Once we’d hiked the steep, mile-long trail to one of Fern Cave’s several entrances, we prepared for our descent into the sinkhole that leads to the cave entrance. Before this trip, I had no idea that I would be roping! When it was time for the MTBC gang to go down, for whatever reason, I was nominated to go first. The one tricky spot was when I transitioned from bracing against the wall to a sudden free-fall drop! Other than that, I made it down with ease.
From the bottom, I marveled at Joey being lowered down in a harness to track Merlin’s descent, followed by Teresa. Merlin went up and down twice, for filming. Going up was much harder than down. He only made it look easy!
The next morning, we interviewed Ralph Jordan, a key figure in saving the gray bats of Sauta Cave (along with many others!) more than 40 years earlier. We were permitted to enter Sauta Cave through a bat gate. I had never given a thought to the complexity of opening one; I don’t think even an experienced escape room enthusiast could have figured it out! After navigating the impressive gate, Merlin showed me evidence of bat stains and how to estimate the population size using them. This was the first time since before the pandemic that I had been inside a cave and it felt like coming home! We carefully avoided the bats’ summer roosting area, as gray bats are especially easily disturbed.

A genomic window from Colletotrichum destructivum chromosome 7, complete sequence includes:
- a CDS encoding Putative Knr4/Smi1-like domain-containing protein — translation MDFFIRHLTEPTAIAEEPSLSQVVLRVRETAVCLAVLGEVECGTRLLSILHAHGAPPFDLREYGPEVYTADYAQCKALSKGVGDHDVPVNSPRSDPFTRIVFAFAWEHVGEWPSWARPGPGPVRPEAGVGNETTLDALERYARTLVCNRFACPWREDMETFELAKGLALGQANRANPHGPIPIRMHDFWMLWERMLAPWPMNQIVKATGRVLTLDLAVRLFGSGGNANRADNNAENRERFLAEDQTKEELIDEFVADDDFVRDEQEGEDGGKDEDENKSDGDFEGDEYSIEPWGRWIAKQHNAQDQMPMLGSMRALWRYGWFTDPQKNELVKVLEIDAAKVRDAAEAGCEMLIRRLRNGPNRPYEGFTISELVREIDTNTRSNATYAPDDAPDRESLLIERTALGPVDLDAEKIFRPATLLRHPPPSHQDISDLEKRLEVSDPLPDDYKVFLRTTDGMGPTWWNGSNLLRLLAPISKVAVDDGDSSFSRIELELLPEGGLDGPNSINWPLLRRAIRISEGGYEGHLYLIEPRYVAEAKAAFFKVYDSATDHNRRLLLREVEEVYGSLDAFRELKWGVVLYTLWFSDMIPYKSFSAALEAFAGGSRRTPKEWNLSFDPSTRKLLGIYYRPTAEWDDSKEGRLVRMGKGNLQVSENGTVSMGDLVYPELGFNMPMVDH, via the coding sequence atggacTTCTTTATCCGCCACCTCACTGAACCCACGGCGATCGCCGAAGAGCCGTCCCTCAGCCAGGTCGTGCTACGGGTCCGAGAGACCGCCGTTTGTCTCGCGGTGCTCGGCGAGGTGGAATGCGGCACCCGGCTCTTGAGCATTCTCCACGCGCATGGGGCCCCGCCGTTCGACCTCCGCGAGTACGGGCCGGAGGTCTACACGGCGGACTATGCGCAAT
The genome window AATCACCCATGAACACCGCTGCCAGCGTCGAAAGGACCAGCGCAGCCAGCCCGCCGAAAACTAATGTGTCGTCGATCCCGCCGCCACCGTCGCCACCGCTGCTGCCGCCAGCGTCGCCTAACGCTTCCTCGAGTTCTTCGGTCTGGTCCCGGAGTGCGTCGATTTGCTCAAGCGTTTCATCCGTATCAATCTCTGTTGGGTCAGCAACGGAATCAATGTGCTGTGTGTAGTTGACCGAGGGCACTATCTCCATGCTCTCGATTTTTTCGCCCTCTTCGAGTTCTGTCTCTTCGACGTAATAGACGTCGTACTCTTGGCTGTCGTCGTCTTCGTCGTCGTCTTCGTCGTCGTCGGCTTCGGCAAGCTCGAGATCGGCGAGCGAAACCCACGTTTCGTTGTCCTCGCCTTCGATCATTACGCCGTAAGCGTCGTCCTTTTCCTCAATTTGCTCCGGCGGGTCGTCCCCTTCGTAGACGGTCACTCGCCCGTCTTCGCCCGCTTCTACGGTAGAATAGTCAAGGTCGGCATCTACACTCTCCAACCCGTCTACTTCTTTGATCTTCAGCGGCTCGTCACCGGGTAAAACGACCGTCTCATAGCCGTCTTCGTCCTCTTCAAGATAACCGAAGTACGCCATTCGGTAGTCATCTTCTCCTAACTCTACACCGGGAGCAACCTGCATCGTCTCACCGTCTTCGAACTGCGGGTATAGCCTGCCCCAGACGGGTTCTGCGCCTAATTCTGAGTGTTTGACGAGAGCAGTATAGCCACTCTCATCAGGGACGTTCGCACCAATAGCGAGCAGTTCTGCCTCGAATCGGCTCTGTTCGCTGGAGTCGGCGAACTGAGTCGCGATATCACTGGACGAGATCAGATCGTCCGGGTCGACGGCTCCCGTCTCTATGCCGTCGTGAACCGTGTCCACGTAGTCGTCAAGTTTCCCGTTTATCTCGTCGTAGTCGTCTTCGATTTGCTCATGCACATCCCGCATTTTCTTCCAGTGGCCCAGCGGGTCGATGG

That evening, I was surprised to see we weren’t the only ones waiting for the bats. There were ten people, four adults and six kids aged 3-14. Seven of them were wearing plastic ponchos as though they were in the “SplashZone” at SeaWorld. I clearly failed to hold a poker face as they noticed me staring in amusement.
While Merlin, Ralph, Joey (our videographer), and Teresa (Outreach and Archive Manager at MTBC) captured the scene, I told the kids stories about bats and watched their rapt fascination as they experienced their first bat emergence. Overcome with excitement, they told me about anything and everything that came to mind (with one boy promptly reminding the others to only talk about bats). That night, Ralph and Merlin came full circle; they got to see their hard work saving Sauta Cave providing awe and inspiration for future generations.
On the following evening, we took a motorboat to join a hundred-plus “BatYakers” (kayakers + bat watchers) at Hambrick Cave, located a few miles away from Sauta on Lake Guntersville. An SCCi board member, Roger Haley, also a paddling enthusiast, had organized a bat watching event. Backlit by the setting sun, approximately 100,000 gray bats streamed by, sometimes within inches of our faces, a real thrill for everyone! Prior to protection, organized decades ago by Merlin and Ralph, nearly this entire colony had been killed in a single incident when fearful visitors built a fire in the cave entrance.